The Chesapeake Children's Therapy Center started as a small private practice in 1979 and is now a major outpatient provider, with 35 staff members serving 300 to 400 children a month in the Washington, D.C., area.
Key to that growth, says Chesapeake Executive Director Patricia Rogers, has been keeping up with clients' changing needs. "If we were doing things today the way we did five years ago, we wouldn't still be in business," she says.
And right now, the center sees a pressing need for remote treatment among busy parents struggling to shuttle kids to appointments, says Rogers, a speech-language pathologist.
"Telepractice is clearly one of those trends that is here to stay," says Rogers. "More people are doing it, universities are on board, and the market's ready to accept it."
So, after Virginia passed a 2010 law mandating that private insurers cover telepractice, Rogers and colleague Mary Wood-Maloney got to work developing a telepractice program for Chesapeake. Then, with added momentum from a new Maryland telepractice mandate (The ASHA Leader, July 3), they approached insurer CareFirst BlueCross BlueShield with a plan to provide some of Chesapeake's rehab services via Web conferencing, and get reimbursed for it.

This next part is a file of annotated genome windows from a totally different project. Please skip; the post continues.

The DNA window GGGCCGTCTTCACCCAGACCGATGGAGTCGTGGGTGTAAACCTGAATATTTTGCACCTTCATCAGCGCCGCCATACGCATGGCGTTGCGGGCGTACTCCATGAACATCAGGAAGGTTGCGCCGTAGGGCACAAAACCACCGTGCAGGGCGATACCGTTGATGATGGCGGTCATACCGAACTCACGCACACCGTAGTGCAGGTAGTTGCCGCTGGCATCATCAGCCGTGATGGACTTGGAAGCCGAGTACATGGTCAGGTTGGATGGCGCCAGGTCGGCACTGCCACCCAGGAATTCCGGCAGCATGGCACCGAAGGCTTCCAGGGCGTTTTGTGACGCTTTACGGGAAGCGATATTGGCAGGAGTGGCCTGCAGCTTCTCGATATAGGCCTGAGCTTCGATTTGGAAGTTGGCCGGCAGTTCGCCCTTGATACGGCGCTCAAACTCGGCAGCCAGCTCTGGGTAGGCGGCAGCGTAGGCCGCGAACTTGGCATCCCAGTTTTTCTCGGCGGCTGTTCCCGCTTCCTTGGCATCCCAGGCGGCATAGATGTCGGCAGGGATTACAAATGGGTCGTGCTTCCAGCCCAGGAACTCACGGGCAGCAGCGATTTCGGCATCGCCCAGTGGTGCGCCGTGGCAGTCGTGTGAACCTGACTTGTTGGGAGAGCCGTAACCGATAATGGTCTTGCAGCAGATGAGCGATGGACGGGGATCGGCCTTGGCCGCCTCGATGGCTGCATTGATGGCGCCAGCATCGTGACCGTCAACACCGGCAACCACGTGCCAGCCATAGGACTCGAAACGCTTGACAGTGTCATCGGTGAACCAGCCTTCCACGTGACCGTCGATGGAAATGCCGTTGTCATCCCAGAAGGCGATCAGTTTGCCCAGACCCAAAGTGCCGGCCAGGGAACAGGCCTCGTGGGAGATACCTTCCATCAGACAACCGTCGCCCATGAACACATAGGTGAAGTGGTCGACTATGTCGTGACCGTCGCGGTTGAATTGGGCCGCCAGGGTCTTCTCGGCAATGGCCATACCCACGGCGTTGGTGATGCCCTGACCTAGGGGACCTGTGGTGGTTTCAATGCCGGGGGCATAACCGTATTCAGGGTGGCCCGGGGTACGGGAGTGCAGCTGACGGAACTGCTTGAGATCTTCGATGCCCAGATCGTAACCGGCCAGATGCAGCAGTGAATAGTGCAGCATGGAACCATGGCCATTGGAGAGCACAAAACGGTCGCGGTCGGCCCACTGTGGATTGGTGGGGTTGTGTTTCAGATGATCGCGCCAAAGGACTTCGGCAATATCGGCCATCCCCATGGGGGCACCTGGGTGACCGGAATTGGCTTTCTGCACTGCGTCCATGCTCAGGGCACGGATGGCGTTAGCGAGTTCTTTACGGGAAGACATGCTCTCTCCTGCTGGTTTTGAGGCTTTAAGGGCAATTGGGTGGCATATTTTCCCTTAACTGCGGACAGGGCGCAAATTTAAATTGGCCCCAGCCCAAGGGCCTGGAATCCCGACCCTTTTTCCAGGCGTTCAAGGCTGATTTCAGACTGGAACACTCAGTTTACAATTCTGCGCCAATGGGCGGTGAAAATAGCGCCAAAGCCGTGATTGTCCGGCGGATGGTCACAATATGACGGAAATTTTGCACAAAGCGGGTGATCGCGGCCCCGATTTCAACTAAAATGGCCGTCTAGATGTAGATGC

Their plan closely follows the Virginia and Maryland telepractice guidelines, including criteria for patient selection and a system for staff training. And, in its early trial-and-error stages, it allows families to try telepractice services for free.
CareFirst Senior Medical Director Daniel Winn immediately signed on to the Chesapeake plan, noting his support for the recent Maryland legislation. With his blessing for CareFirst reimbursement, Chesapeake moves forward with pilot testing the program this fall.
The Leader spoke with Winn about why he backs Chesapeake's telepractice program and where he sees telemedicine headed, generally.
Why does CareFirst support the Maryland legislation covering services delivered by telepractice?
We've been interested in telehealth for a number of years. Our entrée into telemedicine was with the University of Maryland (UMD), getting high-risk obstetrics patients in rural areas access to perinatalogists and high-risk obstetricians at UMD. It made a lot of sense to us, and we were very excited about it. We had some of our mental health people using telemedicine and teaching us about it. And we had a lot of interest from our physician network in e-visits—e-mail visits back and forth—and getting CareFirst to reimburse for that. We wanted to leapfrog that and go right into telemedicine.
So we developed our own policy that predated the Maryland legislation to requisition how we were going to pay for this—"this" meaning not e-visits, but actual telemedicine. Then the legislation came along, and we were very supportive. We always saw the need.
What sort of need were you seeing, and how was your policy helping meet it?